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Letters to the Editor   |    
The Future of Career Development Awards: How Will It Influence Mental Health Research?
STEVEN K. ERICKSON; MICHELLE L. ERICKSON
Am J Psychiatry 2007;164:827-827.

To The Editor: We read with deep interest the special article in the Dec. 2006 issue by Thomas R. Insel, M.D., and colleagues regarding the state of affairs of the National Institutes of Health (NIH) funding. Indeed, as they point out, these are exciting times in biomedical research, with the promise of groundbreaking discoveries a tantalizing prospect for young investigators. However, the special article by Dr. Insel and colleagues left us disheartened because despite the fact that “[NIH] will be funding roughly the same number of grants as in 2006” (1, p. 2043), the National Institute of Mental Health (NIMH) has drastically cut its career development awards. These awards, so crucial to attracting young investigators, are so vital because they typically provide 5 years of funding, including full salary support. Simply put, these career awards provide a buffer period in which new investigators can become established and not worry about the incessant demands of applying for new grants as old ones near expiration. Although the biomedical research market will “realign” (1, p. 2044), Dr. Insel and colleagues minimize the cost this will inevitably entail to the public as many young investigators forego careers in mental health research.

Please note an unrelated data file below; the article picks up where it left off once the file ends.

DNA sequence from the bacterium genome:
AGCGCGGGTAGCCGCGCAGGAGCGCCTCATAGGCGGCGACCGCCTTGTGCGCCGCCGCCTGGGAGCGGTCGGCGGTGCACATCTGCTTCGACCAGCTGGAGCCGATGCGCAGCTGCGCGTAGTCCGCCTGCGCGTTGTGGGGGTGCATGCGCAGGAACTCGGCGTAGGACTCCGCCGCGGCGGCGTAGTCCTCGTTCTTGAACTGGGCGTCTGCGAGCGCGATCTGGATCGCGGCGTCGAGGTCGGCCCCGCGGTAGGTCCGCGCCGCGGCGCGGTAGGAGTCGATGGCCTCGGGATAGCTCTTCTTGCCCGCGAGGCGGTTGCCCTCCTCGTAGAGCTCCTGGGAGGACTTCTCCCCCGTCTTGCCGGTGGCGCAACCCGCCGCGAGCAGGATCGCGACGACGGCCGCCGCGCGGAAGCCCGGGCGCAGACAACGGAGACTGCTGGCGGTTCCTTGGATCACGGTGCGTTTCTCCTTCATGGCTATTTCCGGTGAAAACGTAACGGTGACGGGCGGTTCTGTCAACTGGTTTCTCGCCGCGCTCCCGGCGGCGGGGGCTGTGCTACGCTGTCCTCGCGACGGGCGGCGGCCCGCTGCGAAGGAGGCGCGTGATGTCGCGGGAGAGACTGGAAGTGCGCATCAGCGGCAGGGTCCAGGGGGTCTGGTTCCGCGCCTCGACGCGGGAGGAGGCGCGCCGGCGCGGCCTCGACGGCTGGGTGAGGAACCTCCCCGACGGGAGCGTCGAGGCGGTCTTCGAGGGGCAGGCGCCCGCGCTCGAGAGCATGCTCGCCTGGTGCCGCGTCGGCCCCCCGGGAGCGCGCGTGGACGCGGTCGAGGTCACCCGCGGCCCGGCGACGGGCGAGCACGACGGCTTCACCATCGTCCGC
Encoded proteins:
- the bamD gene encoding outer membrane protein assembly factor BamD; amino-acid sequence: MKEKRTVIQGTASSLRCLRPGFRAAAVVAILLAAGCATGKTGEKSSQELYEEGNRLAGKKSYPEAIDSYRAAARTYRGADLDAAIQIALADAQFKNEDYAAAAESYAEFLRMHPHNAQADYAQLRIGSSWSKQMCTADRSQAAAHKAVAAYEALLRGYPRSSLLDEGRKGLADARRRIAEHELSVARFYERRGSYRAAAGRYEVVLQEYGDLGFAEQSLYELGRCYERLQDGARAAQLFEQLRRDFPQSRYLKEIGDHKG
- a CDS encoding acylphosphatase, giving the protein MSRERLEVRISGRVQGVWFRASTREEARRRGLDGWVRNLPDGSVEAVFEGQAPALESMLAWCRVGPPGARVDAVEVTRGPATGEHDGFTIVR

1.Insel TR, Volkow N, Ting-Kai L: Research funding: the view from NIH. Am J Psychiatry 2006; 163:2043–2045
 
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Reference

+The authors report no competing interests.

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References

1.Insel TR, Volkow N, Ting-Kai L: Research funding: the view from NIH. Am J Psychiatry 2006; 163:2043–2045
 
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